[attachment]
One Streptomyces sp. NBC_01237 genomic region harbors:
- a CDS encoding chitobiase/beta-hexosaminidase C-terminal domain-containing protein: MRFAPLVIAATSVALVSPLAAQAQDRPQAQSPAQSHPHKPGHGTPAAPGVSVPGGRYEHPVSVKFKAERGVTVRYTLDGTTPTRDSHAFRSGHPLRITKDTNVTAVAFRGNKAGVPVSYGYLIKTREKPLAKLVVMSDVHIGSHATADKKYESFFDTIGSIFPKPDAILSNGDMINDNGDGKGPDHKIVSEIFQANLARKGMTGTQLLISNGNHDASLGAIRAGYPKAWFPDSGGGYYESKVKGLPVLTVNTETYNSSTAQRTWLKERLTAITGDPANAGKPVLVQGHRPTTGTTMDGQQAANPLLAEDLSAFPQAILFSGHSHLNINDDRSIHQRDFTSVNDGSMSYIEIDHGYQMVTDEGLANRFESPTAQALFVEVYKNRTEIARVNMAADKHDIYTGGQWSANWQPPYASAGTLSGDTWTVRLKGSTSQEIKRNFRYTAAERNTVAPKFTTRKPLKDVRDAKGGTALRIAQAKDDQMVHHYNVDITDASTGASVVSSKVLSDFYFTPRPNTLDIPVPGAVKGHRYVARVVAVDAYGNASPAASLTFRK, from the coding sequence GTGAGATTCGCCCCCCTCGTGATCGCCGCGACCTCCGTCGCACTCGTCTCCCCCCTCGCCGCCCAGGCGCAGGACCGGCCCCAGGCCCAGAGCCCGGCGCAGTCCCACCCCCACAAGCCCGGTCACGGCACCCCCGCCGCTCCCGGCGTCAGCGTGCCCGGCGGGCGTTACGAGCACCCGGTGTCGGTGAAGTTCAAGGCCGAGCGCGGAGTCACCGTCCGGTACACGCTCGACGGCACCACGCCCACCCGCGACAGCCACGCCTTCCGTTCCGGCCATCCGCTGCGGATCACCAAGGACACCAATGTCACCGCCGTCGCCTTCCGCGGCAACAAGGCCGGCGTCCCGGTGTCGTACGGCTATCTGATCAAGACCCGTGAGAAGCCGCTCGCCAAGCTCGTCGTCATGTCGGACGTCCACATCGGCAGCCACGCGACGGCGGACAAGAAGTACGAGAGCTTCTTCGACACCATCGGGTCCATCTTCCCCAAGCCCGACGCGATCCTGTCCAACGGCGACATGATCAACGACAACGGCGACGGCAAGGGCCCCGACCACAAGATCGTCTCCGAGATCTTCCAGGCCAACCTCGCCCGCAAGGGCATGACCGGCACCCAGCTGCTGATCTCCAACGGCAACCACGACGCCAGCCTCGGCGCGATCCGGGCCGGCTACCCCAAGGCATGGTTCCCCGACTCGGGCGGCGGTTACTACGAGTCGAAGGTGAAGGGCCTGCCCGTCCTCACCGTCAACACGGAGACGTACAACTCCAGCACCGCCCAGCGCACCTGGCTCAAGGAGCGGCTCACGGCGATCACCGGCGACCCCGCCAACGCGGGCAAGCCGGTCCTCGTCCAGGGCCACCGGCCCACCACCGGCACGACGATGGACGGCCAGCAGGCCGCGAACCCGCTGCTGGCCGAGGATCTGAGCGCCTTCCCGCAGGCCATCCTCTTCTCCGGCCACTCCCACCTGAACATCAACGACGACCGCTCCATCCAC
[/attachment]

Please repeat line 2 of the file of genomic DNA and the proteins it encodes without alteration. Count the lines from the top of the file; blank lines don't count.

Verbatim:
- a CDS encoding chitobiase/beta-hexosaminidase C-terminal domain-containing protein: MRFAPLVIAATSVALVSPLAAQAQDRPQAQSPAQSHPHKPGHGTPAAPGVSVPGGRYEHPVSVKFKAERGVTVRYTLDGTTPTRDSHAFRSGHPLRITKDTNVTAVAFRGNKAGVPVSYGYLIKTREKPLAKLVVMSDVHIGSHATADKKYESFFDTIGSIFPKPDAILSNGDMINDNGDGKGPDHKIVSEIFQANLARKGMTGTQLLISNGNHDASLGAIRAGYPKAWFPDSGGGYYESKVKGLPVLTVNTETYNSSTAQRTWLKERLTAITGDPANAGKPVLVQGHRPTTGTTMDGQQAANPLLAEDLSAFPQAILFSGHSHLNINDDRSIHQRDFTSVNDGSMSYIEIDHGYQMVTDEGLANRFESPTAQALFVEVYKNRTEIARVNMAADKHDIYTGGQWSANWQPPYASAGTLSGDTWTVRLKGSTSQEIKRNFRYTAAERNTVAPKFTTRKPLKDVRDAKGGTALRIAQAKDDQMVHHYNVDITDASTGASVVSSKVLSDFYFTPRPNTLDIPVPGAVKGHRYVARVVAVDAYGNASPAASLTFRK, from the coding sequence GTGAGATTCGCCCCCCTCGTGATCGCCGCGACCTCCGTCGCACTCGTCTCCCCCCTCGCCGCCCAGGCGCAGGACCGGCCCCAGGCCCAGAGCCCGGCGCAGTCCCACCCCCACAAGCCCGGTCACGGCACCCCCGCCGCTCCCGGCGTCAGCGTGCCCGGCGGGCGTTACGAGCACCCGGTGTCGGTGAAGTTCAAGGCCGAGCGCGGAGTCACCGTCCGGTACACGCTCGACGGCACCACGCCCACCCGCGACAGCCACGCCTTCCGTTCCGGCCATCCGCTGCGGATCACCAAGGACACCAATGTCACCGCCGTCGCCTTCCGCGGCAACAAGGCCGGCGTCCCGGTGTCGTACGGCTATCTGATCAAGACCCGTGAGAAGCCGCTCGCCAAGCTCGTCGTCATGTCGGACGTCCACATCGGCAGCCACGCGACGGCGGACAAGAAGTACGAGAGCTTCTTCGACACCATCGGGTCCATCTTCCCCAAGCCCGACGCGATCCTGTCCAACGGCGACATGATCAACGACAACGGCGACGGCAAGGGCCCCGACCACAAGATCGTCTCCGAGATCTTCCAGGCCAACCTCGCCCGCAAGGGCATGACCGGCACCCAGCTGCTGATCTCCAACGGCAACCACGACGCCAGCCTCGGCGCGATCCGGGCCGGCTACCCCAAGGCATGGTTCCCCGACTCGGGCGGCGGTTACTACGAGTCGAAGGTGAAGGGCCTGCCCGTCCTCACCGTCAACACGGAGACGTACAACTCCAGCACCGCCCAGCGCACCTGGCTCAAGGAGCGGCTCACGGCGATCACCGGCGACCCCGCCAACGCGGGCAAGCCGGTCCTCGTCCAGGGCCACCGGCCCACCACCGGCACGACGATGGACGGCCAGCAGGCCGCGAACCCGCTGCTGGCCGAGGATCTGAGCGCCTTCCCGCAGGCCATCCTCTTCTCCGGCCACTCCCACCTGAACATCAACGACGACCGCTCCATCCAC